WWW. WEDNESDAY asks three questions to
prompt you to speak bookishly. To participate, and to see how other book
lovers responded, click here.
1. What are you currently reading? The Princess Bride by William Goldman. "Who can know when his world is going to change?" So begins William Goldman's reminiscence of when his father introduced him to this fable. It also applies to me when I first discovered this book. I loved The Princess Bride beyond measure when I was a young woman. Revisiting it as a no longer young woman, I'm pleased to report it still shines.
If you enjoyed the movie, I still recommend the book. Because it's about more. In addition to the swashbuckling tale of the Dread Pirate Roberts, the Farm Boy and the beautiful Buttercup, there's a subtext of resignation that comes with maturity. This story is tinged with the hip cynicism of a romantic who has been disappointed by life. It's about what we're left with when our dreams don't come true.
Which is not to say it's not funny. The book is just as funny as the movie. I am captivated by William Goldman's voice, humor and imagination. I am so glad I picked this book up again.
2. What did you recently finish reading? The Secret, Book & Scone Society by Ellery Adams.
This is the story of four women in Miracle Springs, NC, a small town that sprang up around natural hot
springs. It's supported by tourism, by people who visit to take the waters. It matters that these women are "townies" (bookseller, bathhouse attendant, baker and beautician). Tourists come and go, but these four aren't going anywhere and their paths will cross again and again. Therefore, there's risk involved when these four damaged souls choose to share their secrets and become friends, real friends. I understood and was involved with this part of the story.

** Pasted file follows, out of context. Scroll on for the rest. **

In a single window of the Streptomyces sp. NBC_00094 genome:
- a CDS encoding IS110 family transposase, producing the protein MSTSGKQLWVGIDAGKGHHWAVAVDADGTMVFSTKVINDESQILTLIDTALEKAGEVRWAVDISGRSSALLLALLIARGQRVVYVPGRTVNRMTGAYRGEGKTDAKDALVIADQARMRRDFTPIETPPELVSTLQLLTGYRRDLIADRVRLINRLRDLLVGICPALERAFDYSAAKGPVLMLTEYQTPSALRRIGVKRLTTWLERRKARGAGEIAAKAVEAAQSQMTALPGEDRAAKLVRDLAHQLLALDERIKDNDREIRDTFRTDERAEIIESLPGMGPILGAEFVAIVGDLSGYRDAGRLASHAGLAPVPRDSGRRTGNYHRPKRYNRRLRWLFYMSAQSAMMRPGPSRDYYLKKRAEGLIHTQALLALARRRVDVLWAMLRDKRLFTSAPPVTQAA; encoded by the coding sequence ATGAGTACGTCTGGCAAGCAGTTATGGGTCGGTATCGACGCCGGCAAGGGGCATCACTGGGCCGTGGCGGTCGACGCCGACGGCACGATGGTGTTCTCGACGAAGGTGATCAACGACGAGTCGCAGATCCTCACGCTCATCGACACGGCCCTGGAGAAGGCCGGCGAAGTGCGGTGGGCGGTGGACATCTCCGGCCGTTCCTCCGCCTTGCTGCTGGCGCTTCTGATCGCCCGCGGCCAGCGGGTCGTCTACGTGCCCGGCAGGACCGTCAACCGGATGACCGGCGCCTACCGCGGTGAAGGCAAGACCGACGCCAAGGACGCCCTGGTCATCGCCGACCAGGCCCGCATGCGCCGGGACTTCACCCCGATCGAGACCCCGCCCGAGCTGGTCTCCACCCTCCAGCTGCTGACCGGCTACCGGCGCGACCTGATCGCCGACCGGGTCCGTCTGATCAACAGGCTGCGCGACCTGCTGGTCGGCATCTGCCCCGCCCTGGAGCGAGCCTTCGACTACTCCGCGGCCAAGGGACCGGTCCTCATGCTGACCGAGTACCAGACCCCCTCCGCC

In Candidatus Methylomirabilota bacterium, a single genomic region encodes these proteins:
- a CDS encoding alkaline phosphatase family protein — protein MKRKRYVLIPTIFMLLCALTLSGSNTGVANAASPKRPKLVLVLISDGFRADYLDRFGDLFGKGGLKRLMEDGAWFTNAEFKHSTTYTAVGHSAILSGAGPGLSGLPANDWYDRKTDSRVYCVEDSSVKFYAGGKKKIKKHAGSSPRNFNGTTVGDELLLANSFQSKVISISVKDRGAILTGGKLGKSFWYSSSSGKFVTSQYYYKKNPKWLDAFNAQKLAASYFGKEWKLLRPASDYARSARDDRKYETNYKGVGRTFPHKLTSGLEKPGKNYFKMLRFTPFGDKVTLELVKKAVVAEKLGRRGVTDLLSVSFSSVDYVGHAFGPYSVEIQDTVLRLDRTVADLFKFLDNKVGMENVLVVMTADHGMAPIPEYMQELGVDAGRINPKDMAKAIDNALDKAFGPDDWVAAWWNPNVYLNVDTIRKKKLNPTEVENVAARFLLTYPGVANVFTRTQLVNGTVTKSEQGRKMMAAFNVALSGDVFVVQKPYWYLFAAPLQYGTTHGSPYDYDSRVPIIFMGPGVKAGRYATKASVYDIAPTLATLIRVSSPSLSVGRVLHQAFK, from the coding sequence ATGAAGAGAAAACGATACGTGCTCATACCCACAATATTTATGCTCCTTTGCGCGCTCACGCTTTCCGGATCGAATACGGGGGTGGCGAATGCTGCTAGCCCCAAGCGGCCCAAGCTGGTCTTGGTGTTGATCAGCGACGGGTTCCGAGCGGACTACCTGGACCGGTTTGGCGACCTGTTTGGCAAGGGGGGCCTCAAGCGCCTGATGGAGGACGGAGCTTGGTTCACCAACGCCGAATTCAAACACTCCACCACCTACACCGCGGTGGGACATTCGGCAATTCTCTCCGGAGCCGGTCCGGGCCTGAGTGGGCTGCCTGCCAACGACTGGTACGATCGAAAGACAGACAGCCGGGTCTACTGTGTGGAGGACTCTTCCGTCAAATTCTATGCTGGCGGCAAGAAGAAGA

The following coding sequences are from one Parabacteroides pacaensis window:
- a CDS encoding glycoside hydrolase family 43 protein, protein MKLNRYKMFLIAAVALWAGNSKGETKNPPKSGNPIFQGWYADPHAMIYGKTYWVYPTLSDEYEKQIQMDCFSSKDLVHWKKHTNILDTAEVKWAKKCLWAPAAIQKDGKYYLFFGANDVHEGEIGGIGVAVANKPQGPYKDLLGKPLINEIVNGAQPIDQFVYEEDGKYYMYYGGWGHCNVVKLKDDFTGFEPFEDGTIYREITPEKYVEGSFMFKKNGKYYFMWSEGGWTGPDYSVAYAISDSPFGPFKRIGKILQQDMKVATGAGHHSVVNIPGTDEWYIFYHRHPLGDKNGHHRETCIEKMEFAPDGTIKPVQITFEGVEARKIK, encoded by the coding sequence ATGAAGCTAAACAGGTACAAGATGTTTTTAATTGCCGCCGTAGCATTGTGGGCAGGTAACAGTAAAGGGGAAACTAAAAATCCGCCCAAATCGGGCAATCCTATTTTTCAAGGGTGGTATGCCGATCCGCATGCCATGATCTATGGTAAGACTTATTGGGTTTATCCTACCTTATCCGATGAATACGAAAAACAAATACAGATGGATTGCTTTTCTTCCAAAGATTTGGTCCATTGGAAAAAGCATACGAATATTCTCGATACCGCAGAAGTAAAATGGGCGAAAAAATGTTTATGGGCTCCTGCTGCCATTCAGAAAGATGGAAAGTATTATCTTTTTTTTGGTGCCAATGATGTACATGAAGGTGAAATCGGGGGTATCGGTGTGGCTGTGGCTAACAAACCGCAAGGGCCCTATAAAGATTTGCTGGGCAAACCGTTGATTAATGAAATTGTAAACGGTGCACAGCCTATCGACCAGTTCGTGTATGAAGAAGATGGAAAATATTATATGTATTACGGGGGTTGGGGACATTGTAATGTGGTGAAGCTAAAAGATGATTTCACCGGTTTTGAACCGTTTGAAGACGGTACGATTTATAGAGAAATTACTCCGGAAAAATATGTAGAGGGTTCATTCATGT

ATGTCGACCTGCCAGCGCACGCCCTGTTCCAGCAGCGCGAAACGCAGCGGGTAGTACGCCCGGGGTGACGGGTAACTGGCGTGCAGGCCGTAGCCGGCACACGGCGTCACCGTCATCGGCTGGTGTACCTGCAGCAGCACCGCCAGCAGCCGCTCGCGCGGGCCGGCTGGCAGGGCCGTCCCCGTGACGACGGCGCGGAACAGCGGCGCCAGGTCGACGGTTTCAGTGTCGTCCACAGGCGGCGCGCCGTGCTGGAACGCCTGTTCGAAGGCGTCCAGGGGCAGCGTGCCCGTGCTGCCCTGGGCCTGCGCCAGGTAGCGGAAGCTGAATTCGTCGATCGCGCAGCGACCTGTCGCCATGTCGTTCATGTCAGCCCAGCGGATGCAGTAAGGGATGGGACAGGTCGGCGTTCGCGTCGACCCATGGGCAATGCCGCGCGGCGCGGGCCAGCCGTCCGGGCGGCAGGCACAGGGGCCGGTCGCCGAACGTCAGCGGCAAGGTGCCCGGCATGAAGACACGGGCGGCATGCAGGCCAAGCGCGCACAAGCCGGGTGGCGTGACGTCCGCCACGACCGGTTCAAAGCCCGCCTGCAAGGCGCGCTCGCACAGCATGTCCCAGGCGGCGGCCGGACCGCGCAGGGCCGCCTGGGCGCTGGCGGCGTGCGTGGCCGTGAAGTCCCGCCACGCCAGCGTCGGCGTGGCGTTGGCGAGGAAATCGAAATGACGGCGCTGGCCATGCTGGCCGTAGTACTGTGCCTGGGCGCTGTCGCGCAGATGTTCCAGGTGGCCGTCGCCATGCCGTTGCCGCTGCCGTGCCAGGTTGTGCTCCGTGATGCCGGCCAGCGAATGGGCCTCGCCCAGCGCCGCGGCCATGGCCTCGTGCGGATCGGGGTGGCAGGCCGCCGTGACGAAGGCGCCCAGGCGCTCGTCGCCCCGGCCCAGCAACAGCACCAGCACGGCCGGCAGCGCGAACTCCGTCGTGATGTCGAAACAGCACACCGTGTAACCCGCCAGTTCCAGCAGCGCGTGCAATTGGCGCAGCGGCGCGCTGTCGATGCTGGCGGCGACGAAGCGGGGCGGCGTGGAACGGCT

Suddenly this bucolic town is plagued by a pair of murders. The four women join forces to form the Secret, Book & Scone Society and head out to solve them. It's their amateur sleuthing that kinda bored me.
So I liked this book, but didn't love it. It's the first installment in a series and as such has an awful to do -- create a unique sense of place, introduce the characters and their backstories and give them a crime to solve. Sometimes the subsequent books are better because their agenda isn't so crowded. I may give this series another chance in the future.
3. What will read next? I don't know, but since I'm rereading and enjoying The Princess Bride I'm thinking of perhaps revisiting one of the biographies I read long ago.